Even as the COVID-19 pandemic recedes, this once-in-a-century event has forever changed the way we work, play, and live. It has also changed the way we worship. Televised religious services, of course, are nothing new—“Mass for shut-ins” programs have aired in local television markets since the early 1960s, and Protestant services have aired on cable and in syndication for years as well.
What is new is the emphasis on internet broadcasts of weekly services. In only a few years, livestreamed services have progressed from staid, static, C-SPAN-style video documents to captivating live content that draws eyeballs like a Hollywood production. Once a luxury of particularly tech-savvy congregations, establishing an internet presence is now a virtual necessity as even neighborhood churches seek worldwide audiences. But increased reach means increased competition—if you can’t put on a compelling and technologically functional program, your digital churchgoers will (digitally) go somewhere else. A service could emanate from Dallas or down the street, as long as it winds up on their screens. To not only maintain your existing local audience but draw in far-flung worshippers as well, take these tips to improve your church’s livestream experience.
Many churches make one big philosophical mistake before the red light even goes on. Even if they’re not running an auditorium or arena, they too often forget that, in essence, they too are putting on a show. Plays, musicals, and concerts all benefit from full dress rehearsals before the audiences take their seats. Why should church services be the exception? Test your lighting, cameras, and sound systems before going live, with full run-throughs to cut down on surprises.
Don’t Skimp on Streaming Fees
In the old days, churches that wanted to reach housebound viewers had to buy their timeslot on a local station. While Sunday mornings have never been prime inventory for television stations, given over to infomercials as often as church services, this purchase still represented a sizable investment. Today, paying for internet bandwidth is much more affordable or even free, but beware that you may get what you pay for. Services that claim to offer free livestreaming can be unreliable, leading to considerable lag for viewers, and such technical difficulties can lose your audience permanently. If your telecasts have suffered from buffering, downscaling, or other technical issues, a better streaming plan is a worthy investment.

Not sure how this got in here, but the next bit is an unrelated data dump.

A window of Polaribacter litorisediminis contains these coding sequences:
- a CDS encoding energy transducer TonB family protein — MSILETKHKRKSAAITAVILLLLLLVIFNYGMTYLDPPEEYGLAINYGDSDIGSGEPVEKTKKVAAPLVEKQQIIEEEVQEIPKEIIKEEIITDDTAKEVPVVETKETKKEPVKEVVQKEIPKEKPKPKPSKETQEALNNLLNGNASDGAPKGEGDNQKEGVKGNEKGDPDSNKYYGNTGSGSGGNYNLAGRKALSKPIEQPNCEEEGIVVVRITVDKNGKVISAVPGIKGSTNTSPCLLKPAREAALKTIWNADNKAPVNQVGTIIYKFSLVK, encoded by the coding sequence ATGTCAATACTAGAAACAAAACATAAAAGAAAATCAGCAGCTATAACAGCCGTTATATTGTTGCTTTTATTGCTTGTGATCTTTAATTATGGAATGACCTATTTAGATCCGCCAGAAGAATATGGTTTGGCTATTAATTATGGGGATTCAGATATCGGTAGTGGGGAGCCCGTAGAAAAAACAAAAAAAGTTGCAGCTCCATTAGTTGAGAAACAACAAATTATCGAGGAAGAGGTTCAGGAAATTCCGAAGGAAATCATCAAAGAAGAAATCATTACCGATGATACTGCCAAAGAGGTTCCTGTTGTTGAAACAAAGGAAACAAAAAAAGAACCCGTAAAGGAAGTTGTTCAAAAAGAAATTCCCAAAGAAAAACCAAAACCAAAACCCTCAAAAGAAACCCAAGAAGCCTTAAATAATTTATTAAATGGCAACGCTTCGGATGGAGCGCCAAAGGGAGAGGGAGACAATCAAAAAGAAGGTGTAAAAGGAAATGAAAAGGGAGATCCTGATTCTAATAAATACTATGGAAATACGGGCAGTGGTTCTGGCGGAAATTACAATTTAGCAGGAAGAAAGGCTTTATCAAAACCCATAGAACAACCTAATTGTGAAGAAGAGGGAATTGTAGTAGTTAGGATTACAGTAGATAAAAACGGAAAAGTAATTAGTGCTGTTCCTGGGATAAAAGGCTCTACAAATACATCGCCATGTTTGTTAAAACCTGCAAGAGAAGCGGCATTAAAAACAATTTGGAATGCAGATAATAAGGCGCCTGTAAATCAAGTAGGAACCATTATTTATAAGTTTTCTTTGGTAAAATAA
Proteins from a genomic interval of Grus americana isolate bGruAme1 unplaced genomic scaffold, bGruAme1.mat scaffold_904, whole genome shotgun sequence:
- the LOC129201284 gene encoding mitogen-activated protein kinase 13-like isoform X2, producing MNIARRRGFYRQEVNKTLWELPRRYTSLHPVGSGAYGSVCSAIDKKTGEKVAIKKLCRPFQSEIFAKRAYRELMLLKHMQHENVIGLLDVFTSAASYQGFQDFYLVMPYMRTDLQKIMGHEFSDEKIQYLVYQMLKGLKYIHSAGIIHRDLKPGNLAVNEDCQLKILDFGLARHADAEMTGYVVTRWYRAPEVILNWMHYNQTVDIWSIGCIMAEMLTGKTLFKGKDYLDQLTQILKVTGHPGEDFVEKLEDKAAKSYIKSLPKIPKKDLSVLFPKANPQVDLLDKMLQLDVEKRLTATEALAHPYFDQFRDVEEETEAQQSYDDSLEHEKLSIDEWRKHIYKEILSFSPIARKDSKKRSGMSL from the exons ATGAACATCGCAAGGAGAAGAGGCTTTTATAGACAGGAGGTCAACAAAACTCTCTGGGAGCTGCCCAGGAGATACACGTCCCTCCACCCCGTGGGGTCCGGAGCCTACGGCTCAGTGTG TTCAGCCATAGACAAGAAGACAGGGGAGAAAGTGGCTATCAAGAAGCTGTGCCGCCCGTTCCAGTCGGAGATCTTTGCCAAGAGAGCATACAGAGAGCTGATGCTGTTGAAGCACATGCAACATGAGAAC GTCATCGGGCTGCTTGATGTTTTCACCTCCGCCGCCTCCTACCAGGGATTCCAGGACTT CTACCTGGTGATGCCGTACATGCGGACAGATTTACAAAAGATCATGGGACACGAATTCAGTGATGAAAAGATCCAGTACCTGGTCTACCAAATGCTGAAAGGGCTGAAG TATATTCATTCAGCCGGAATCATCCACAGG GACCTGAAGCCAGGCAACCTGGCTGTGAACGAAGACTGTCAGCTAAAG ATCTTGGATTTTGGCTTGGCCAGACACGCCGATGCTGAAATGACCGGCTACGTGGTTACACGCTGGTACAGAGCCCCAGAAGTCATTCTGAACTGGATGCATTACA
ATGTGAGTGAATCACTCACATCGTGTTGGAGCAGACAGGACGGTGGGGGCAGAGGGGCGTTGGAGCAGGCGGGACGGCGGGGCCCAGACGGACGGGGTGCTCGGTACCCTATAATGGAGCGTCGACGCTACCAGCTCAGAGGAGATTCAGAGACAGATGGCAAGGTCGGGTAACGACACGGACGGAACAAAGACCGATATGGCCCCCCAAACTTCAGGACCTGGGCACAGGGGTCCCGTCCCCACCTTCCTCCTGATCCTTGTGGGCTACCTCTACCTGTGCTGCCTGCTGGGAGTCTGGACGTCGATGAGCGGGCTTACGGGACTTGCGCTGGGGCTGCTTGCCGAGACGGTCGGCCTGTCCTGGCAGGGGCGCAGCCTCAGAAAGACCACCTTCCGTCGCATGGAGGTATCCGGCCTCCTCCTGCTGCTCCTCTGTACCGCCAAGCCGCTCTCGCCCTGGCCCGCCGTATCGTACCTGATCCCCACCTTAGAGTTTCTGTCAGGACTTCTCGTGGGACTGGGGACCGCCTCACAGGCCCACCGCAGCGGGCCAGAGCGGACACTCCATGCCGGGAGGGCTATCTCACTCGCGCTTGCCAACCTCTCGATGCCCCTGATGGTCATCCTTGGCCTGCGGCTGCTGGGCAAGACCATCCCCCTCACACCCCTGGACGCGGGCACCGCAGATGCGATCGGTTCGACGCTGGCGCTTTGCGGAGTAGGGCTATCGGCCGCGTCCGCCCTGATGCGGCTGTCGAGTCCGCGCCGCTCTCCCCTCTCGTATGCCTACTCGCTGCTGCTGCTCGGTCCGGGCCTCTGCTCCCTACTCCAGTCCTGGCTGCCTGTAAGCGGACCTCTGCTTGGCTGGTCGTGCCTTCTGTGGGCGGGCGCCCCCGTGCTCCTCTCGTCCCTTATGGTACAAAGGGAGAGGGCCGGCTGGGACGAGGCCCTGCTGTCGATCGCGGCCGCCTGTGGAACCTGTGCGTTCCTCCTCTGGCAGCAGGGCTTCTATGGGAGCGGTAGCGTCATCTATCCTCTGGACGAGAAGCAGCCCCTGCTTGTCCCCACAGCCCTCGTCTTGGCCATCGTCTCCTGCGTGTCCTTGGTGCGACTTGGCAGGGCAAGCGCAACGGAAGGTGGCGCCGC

Accurately Capture the Music
A big part of putting on a show each week is the music. An enjoyable and memorable musical portion of the service is what will keep viewers coming back and set your services apart from competitors. For this, livestream viewers should be able to hear your musicians just as well as in-person attendees do. Your audio system should accurately reflect the live sound, and your live sound should accurately reflect the musicians. To improve your church’s livestream experience and keep your piano from getting lost in the mix, equip it with the Helpinstill Piano Sensor. This piano pickup and microphone alternative that most accurately captures the sound of the piano in a live setting, keeping this important instrument from being lost to the vagaries of traditional microphones.